HAVANA, July 14th Just a few hours after the first cases of coronavirus were detected in Cuba four months ago, Dr. Francisco Durán, who became the face of the Cuban Ministry of Public Health (MINSAP) in the fight against COVID-19, said in his already traditional morning appearances that it seemed the disease was infinite.
It may be a simple comment in the midst of his usual presentation of data, but he accurately portrayed the serious problem this has become for humanity and, of course, for Cuba, since last March 11 Cubans started getting familiarized with a disease that, to date, has infected 2,426 people on the island.
Since then, the data has changed quite a bit. If the first positive cases were three Italian tourists passing through the colonial city of Trinidad, the new infections detected in recent weeks through PCR tests all correspond to Cubans, almost always related to other already detected cases.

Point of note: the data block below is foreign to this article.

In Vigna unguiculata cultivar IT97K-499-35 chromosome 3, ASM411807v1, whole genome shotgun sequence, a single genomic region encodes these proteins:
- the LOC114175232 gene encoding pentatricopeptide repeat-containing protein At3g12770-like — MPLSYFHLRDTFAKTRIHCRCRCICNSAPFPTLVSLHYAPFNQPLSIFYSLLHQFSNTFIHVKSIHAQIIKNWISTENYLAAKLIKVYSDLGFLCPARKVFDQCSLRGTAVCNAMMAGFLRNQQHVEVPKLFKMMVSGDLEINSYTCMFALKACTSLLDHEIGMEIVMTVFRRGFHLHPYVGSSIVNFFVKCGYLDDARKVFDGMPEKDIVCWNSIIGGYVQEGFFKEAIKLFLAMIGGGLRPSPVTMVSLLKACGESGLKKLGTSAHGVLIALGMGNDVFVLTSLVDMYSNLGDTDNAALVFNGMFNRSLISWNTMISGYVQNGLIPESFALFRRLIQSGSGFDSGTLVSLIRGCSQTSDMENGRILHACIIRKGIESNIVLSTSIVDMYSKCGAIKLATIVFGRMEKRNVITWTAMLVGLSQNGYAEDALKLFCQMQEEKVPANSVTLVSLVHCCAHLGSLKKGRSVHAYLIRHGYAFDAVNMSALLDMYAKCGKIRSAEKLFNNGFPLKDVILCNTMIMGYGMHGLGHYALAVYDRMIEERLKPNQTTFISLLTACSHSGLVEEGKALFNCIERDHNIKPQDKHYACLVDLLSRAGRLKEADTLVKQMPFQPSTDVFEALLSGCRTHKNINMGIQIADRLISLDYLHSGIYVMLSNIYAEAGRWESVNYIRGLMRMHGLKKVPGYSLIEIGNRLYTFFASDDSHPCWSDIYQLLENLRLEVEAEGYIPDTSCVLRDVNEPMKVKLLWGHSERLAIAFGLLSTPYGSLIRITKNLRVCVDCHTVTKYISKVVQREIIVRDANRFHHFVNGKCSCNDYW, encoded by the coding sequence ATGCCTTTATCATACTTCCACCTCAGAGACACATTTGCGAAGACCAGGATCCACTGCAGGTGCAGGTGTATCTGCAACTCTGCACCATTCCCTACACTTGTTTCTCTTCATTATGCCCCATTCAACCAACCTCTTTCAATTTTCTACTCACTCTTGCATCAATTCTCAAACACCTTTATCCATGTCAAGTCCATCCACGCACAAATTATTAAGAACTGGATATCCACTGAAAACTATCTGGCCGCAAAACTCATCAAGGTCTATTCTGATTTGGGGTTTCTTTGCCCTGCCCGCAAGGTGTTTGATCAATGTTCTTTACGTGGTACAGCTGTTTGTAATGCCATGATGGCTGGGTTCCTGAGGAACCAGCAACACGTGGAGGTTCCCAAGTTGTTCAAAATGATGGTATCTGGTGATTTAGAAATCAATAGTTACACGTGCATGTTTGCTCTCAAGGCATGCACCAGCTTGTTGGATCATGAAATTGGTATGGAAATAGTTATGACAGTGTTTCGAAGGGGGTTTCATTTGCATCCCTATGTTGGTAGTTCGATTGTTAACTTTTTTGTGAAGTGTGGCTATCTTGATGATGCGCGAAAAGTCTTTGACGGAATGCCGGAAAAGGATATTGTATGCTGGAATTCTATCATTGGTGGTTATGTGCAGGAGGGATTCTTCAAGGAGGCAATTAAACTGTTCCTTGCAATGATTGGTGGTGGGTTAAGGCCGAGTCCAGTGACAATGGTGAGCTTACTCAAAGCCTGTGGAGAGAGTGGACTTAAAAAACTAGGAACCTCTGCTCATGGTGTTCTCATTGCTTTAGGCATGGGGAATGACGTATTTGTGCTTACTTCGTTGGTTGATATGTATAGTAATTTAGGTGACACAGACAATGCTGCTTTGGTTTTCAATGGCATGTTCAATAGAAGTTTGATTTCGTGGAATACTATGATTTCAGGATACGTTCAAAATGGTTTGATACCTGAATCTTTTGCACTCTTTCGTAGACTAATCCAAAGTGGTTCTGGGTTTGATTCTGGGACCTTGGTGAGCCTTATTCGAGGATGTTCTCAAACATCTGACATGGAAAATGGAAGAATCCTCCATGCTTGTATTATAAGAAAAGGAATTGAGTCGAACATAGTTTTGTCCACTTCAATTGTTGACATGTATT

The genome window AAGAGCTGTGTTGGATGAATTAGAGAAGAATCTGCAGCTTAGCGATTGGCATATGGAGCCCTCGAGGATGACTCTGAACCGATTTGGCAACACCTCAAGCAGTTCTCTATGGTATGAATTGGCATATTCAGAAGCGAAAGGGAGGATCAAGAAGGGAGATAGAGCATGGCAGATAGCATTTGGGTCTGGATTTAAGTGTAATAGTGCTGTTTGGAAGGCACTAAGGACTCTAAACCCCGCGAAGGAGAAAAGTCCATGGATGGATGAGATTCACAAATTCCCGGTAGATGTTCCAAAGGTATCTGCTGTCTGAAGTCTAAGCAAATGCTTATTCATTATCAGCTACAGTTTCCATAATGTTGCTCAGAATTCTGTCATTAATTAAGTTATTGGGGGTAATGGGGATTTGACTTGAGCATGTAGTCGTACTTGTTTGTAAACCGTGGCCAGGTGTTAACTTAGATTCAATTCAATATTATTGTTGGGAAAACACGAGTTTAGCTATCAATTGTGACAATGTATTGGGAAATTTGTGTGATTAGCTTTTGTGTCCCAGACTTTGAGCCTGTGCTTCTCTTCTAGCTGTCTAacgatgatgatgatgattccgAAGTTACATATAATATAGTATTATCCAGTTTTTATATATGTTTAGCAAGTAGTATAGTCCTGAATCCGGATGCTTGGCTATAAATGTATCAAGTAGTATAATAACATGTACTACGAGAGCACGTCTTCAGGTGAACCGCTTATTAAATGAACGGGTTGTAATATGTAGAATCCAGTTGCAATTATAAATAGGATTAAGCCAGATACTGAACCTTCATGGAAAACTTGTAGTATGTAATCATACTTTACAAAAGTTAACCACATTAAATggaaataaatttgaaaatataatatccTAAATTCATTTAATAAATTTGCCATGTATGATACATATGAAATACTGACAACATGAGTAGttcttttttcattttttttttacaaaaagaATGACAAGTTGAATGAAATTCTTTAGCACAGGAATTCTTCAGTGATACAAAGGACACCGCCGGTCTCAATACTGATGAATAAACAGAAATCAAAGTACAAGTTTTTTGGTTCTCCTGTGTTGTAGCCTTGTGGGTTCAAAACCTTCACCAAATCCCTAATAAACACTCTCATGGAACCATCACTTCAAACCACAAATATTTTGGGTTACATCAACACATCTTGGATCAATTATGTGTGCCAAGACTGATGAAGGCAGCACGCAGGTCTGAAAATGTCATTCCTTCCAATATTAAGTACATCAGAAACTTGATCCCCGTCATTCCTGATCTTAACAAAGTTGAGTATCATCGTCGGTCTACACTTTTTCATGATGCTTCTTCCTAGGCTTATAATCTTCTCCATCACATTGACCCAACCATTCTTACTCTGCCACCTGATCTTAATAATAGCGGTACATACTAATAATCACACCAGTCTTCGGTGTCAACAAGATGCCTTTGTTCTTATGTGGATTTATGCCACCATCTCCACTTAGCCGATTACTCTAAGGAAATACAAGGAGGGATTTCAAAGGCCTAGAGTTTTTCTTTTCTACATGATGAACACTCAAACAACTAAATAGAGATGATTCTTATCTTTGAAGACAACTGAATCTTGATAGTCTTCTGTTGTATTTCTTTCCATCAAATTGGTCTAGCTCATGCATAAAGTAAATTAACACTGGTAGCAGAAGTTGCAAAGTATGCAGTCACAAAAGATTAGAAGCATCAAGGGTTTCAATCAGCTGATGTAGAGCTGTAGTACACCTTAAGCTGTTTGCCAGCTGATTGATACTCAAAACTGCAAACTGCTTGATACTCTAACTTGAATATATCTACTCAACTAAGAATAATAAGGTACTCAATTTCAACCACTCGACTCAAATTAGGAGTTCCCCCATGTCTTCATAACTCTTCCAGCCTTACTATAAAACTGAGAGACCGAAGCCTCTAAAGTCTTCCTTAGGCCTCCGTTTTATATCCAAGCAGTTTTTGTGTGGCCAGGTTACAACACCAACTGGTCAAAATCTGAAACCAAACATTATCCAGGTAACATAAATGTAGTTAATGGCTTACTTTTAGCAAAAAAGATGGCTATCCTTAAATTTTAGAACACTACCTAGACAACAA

The irruption was dramatic. On March 11, the World Health Organization declared as a pandemic a disease that started in the Chinese province of Wuhan, later baptized as COVID-19 and caused by a virus already known to all: SARS-CoV-2.
As the island started implementing hygiene and safety measures and protocols, work and student activities were suspended, transportation was limited, and the industrial or artisanal production of the already unavoidable facemasks increased, and it became normal for MINSAP authorities or specialists to appear before the cameras to report on the advance of the disease and its expansion in the country and the world.